18th November 2020
This article is written by Julie Adams, a Communication & Content Specialist at DisplayNote.
Meetings: the concept may feel a bit blurred after nearly nine months of video calls, but historically, in-person meetings are estimated to take up 37% of the average employees’ working hours. That’s a significant chunk of time, but is it time spent well?
The consensus is somewhat mixed. There is no denying the evidence that group interaction in the workplace boosts creativity, problem-solving and births new ideas, but this is only the case when meetings are effective, which, as you can attest, isn’t always the case. What is it exactly that acts as a barrier to effectiveness in the meeting room?
In today’s workplaces, increasingly, the answer is technology. Meeting rooms and huddle spaces are equipped with screens and video cameras, but all too often the process of actually sharing your presentation or conference call on said equipment is taxing.
87% of companies depend on an employee’s ability to access mobile business apps from their personal smartphone (Syntonic Summer, 2014).
The way we work has changed. Our documents, calendars, and calls are all online; our meeting rooms should be compatible with the wireless, web-based tools we all use. Sharing should be intuitive, wireless, and simple. But it’s not. IT departments are hounded by what should be simple tasks like logging into a 365 account or being able to access a different UC (unified communications) platform on the meeting room screen.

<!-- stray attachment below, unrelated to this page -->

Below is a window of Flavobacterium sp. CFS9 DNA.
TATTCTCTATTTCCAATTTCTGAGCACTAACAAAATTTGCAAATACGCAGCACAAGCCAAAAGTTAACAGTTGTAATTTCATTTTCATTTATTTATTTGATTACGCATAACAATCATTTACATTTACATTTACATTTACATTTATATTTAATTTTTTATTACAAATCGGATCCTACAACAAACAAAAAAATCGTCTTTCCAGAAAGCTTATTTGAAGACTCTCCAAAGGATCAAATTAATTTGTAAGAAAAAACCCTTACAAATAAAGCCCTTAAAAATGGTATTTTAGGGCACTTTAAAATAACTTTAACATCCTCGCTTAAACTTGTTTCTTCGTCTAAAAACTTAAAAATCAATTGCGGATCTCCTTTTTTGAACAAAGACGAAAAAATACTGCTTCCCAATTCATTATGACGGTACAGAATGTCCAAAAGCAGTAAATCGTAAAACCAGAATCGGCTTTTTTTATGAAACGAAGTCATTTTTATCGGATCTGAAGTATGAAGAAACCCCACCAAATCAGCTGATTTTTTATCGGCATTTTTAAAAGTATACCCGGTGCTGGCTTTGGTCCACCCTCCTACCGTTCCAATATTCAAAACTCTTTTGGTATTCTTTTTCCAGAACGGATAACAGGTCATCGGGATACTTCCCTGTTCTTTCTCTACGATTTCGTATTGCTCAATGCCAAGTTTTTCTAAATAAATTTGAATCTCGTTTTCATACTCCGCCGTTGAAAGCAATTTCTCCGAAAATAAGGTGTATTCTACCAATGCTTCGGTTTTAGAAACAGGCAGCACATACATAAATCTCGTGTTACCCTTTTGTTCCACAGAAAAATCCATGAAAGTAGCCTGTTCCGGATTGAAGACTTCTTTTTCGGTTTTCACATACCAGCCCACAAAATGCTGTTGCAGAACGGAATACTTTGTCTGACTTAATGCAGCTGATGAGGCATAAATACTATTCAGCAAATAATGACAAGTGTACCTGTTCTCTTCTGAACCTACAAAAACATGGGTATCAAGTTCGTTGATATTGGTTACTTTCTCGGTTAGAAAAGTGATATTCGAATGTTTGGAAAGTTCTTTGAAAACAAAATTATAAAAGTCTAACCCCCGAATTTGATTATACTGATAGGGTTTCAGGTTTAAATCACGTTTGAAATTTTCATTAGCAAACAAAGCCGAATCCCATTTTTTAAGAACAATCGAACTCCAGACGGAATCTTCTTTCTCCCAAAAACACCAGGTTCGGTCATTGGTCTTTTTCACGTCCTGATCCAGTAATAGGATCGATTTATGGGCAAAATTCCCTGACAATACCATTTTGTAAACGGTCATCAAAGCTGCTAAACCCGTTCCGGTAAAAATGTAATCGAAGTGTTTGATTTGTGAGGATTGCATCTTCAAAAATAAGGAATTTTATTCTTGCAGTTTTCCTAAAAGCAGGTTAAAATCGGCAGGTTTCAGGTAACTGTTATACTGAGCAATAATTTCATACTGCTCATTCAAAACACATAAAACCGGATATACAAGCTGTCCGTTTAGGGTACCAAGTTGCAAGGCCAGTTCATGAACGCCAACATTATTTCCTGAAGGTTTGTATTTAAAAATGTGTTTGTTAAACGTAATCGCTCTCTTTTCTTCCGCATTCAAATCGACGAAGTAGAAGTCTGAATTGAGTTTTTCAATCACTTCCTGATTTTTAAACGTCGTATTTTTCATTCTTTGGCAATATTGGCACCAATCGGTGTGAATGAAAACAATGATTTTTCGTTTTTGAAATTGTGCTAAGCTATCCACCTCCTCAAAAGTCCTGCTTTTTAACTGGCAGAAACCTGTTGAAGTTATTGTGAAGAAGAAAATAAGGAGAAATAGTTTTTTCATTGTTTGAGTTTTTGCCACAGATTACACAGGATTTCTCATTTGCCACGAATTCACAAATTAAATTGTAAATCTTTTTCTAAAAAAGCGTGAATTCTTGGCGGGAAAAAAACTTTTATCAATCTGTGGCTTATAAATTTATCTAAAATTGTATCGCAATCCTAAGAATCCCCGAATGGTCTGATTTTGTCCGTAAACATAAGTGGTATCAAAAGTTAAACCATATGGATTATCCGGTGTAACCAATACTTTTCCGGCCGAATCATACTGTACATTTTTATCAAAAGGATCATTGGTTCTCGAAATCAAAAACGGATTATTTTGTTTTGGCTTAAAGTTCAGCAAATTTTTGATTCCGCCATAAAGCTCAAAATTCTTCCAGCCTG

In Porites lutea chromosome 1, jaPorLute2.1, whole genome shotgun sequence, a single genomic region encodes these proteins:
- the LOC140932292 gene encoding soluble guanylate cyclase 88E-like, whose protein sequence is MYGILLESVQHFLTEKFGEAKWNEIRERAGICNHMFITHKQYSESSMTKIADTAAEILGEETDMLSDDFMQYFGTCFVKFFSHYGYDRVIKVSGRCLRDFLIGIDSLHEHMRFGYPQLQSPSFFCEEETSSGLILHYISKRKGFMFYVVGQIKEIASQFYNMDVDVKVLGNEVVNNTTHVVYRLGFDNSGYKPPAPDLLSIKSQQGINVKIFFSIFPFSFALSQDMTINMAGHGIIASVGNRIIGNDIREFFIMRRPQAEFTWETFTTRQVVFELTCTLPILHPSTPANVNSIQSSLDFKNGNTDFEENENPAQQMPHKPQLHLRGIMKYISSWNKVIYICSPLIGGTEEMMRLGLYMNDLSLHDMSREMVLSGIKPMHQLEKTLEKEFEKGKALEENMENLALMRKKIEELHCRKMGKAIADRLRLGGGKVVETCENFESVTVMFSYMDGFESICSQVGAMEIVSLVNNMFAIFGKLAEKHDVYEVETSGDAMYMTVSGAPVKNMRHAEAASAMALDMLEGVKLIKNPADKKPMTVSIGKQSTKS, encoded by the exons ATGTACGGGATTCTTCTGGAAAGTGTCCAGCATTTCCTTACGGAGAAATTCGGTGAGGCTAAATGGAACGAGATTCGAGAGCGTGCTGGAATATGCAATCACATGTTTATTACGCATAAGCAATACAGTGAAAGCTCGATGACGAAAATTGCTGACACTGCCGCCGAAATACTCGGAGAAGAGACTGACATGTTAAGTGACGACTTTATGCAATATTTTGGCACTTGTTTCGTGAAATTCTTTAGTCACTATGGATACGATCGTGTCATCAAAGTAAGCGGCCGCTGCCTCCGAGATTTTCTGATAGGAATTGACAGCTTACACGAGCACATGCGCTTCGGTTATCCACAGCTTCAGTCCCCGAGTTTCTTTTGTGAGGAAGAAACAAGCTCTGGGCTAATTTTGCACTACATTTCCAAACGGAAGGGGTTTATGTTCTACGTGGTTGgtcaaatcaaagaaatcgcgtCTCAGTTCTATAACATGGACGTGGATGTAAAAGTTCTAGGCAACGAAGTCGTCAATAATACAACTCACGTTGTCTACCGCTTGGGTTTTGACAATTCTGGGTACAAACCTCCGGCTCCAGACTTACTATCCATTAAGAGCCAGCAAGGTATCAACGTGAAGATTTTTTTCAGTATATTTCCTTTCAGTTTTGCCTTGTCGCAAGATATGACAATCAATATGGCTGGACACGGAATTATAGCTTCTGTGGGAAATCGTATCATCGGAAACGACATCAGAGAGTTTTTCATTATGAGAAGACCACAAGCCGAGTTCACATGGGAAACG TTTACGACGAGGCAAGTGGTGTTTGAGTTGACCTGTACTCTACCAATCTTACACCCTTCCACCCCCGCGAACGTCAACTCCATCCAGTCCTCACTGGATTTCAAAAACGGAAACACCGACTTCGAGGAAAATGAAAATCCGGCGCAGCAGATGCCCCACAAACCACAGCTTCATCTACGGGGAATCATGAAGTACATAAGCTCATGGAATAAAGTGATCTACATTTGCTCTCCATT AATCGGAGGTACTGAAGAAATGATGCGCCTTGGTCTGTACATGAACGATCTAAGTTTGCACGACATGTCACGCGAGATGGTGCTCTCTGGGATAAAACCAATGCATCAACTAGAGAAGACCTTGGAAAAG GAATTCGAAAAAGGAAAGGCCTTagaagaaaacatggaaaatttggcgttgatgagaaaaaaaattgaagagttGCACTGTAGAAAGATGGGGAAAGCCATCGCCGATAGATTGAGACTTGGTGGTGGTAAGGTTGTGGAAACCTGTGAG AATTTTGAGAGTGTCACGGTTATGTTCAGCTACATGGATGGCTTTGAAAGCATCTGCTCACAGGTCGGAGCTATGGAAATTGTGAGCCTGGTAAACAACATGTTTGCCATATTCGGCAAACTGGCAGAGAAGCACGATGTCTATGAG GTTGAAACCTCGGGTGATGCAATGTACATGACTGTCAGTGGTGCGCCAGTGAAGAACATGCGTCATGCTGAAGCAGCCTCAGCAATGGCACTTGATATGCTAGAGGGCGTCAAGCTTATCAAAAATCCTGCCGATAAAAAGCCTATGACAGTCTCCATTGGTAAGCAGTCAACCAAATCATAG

Enter BYOM: Bring Your Own Meeting.
A somewhat natural extension of BYOD (Bring Your Own Device) - Bring Your Own Meeting refers to technology that allows you to use your own device with the hardware already in the meeting room (rather than relying on pre-configured meeting room systems for wireless presentation, videoconferencing, app launching, etc.).
BYOM rooms have peripherals already present, i.e., a screen, microphone, and camera. This means attendees simply show up, connect wirelessly to the meeting room screen with their own device, and start their video call using their preferred conferencing platform (Teams, Zoom, Webex) as opposed to the legacy technology the room is set-up with.
BYOM has been coined as the new driver of digital strategy in the workplace. But why?
Back in 2010, Intel conducted research into the burgeoning field of workplace behavior and found that 60% of Gen Y and 50% of those aged 30+ believed that the technology tools they used in their personal lives were more effective and useful than those they were using in work.
That was 10 years ago. Fast-forward to the modern meeting room, and it’s now commonplace for most of us to bring a laptop, tablet, or smartphone into the room - and use it to share content with our colleagues.
As a result of more flexible working and more inclusive digital strategies, the BYOD market has grown exponentially in the last number of years, with an estimated value of $367 billion by 2022 (Global Market Insights, 2016).